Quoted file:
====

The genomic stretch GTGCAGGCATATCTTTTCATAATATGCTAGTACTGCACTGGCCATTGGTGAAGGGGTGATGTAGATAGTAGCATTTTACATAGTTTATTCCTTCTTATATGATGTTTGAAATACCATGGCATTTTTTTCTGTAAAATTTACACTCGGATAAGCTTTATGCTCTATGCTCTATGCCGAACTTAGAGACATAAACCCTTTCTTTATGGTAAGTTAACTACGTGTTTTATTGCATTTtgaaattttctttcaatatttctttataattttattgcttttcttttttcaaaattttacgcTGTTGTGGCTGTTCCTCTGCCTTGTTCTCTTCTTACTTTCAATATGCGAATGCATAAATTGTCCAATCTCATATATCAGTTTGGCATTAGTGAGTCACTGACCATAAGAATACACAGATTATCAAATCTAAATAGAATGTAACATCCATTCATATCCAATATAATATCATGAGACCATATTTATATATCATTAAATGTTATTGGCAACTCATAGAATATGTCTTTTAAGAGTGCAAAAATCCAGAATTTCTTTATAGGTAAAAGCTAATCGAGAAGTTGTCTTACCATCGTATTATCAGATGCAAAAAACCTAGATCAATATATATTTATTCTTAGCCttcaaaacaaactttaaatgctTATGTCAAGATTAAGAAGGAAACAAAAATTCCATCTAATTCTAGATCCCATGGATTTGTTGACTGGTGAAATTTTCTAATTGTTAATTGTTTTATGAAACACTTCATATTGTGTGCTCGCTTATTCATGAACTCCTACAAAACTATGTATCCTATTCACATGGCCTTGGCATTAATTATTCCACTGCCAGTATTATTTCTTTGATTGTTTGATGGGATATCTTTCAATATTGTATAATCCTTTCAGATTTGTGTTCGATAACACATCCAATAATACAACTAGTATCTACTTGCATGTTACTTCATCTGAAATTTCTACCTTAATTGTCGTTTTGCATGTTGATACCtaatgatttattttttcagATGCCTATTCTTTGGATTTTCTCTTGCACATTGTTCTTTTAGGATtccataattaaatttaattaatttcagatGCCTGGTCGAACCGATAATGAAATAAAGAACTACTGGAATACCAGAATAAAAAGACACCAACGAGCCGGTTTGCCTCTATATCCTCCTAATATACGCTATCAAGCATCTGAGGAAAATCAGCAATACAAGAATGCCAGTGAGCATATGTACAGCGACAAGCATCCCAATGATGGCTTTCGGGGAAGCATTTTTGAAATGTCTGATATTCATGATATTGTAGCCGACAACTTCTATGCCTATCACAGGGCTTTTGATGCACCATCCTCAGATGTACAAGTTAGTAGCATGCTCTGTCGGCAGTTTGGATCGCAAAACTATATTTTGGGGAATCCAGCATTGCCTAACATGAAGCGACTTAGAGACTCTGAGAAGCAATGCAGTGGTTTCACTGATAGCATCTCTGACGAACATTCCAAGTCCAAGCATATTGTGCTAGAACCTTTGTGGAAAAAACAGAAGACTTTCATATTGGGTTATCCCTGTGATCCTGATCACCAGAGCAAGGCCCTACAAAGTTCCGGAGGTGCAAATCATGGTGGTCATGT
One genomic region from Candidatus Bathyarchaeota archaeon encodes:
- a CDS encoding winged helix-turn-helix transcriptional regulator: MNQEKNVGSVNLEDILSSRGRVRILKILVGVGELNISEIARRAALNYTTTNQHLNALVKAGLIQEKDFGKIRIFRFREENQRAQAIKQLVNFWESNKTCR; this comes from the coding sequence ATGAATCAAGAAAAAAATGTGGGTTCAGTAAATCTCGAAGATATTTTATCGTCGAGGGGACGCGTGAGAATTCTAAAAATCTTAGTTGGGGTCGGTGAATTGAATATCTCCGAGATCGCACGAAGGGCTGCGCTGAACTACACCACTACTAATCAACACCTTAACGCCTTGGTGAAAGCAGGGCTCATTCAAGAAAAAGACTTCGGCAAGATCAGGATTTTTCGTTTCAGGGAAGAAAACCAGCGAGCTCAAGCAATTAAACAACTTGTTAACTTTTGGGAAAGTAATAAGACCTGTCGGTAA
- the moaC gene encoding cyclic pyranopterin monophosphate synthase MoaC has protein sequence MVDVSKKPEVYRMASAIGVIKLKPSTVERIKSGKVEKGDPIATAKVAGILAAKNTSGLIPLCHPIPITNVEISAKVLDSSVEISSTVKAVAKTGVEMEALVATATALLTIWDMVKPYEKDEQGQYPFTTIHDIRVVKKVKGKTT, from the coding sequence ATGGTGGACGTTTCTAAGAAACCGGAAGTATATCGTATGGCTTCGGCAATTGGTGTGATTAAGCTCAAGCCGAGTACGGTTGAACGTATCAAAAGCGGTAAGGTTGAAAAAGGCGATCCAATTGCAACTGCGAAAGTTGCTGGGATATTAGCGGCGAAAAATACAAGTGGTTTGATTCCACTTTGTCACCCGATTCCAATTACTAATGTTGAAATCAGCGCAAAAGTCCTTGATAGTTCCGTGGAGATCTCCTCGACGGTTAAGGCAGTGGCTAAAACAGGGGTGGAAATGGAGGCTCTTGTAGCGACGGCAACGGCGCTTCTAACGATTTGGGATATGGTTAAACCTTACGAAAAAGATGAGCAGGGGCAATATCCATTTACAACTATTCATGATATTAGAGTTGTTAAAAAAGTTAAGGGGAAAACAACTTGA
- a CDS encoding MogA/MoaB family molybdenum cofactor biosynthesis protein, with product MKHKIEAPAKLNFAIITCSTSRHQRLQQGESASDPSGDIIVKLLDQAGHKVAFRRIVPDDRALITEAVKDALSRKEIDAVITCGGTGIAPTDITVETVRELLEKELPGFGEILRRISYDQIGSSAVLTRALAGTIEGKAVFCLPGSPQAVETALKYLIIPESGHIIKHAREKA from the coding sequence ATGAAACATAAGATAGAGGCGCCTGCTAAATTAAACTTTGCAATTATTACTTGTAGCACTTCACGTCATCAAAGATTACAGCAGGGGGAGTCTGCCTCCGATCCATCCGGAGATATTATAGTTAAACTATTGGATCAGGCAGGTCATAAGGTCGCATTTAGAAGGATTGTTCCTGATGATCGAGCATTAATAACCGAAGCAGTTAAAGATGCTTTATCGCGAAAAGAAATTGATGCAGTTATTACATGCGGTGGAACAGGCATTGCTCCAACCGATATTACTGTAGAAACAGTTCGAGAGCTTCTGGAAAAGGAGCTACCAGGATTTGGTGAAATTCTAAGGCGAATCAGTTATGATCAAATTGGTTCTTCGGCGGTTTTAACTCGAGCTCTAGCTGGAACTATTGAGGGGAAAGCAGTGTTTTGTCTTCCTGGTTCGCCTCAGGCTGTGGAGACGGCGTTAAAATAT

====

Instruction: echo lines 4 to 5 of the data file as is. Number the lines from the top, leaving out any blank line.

- the moaC gene encoding cyclic pyranopterin monophosphate synthase MoaC has protein sequence MVDVSKKPEVYRMASAIGVIKLKPSTVERIKSGKVEKGDPIATAKVAGILAAKNTSGLIPLCHPIPITNVEISAKVLDSSVEISSTVKAVAKTGVEMEALVATATALLTIWDMVKPYEKDEQGQYPFTTIHDIRVVKKVKGKTT, from the coding sequence ATGGTGGACGTTTCTAAGAAACCGGAAGTATATCGTATGGCTTCGGCAATTGGTGTGATTAAGCTCAAGCCGAGTACGGTTGAACGTATCAAAAGCGGTAAGGTTGAAAAAGGCGATCCAATTGCAACTGCGAAAGTTGCTGGGATATTAGCGGCGAAAAATACAAGTGGTTTGATTCCACTTTGTCACCCGATTCCAATTACTAATGTTGAAATCAGCGCAAAAGTCCTTGATAGTTCCGTGGAGATCTCCTCGACGGTTAAGGCAGTGGCTAAAACAGGGGTGGAAATGGAGGCTCTTGTAGCGACGGCAACGGCGCTTCTAACGATTTGGGATATGGTTAAACCTTACGAAAAAGATGAGCAGGGGCAATATCCATTTACAACTATTCATGATATTAGAGTTGTTAAAAAAGTTAAGGGGAAAACAACTTGA
- a CDS encoding MogA/MoaB family molybdenum cofactor biosynthesis protein, with product MKHKIEAPAKLNFAIITCSTSRHQRLQQGESASDPSGDIIVKLLDQAGHKVAFRRIVPDDRALITEAVKDALSRKEIDAVITCGGTGIAPTDITVETVRELLEKELPGFGEILRRISYDQIGSSAVLTRALAGTIEGKAVFCLPGSPQAVETALKYLIIPESGHIIKHAREKA from the coding sequence ATGAAACATAAGATAGAGGCGCCTGCTAAATTAAACTTTGCAATTATTACTTGTAGCACTTCACGTCATCAAAGATTACAGCAGGGGGAGTCTGCCTCCGATCCATCCGGAGATATTATAGTTAAACTATTGGATCAGGCAGGTCATAAGGTCGCATTTAGAAGGATTGTTCCTGATGATCGAGCATTAATAACCGAAGCAGTTAAAGATGCTTTATCGCGAAAAGAAATTGATGCAGTTATTACATGCGGTGGAACAGGCATTGCTCCAACCGATATTACTGTAGAAACAGTTCGAGAGCTTCTGGAAAAGGAGCTACCAGGATTTGGTGAAATTCTAAGGCGAATCAGTTATGATCAAATTGGTTCTTCGGCGGTTTTAACTCGAGCTCTAGCTGGAACTATTGAGGGGAAAGCAGTGTTTTGTCTTCCTGGTTCGCCTCAGGCTGTGGAGACGGCGTTAAAATAT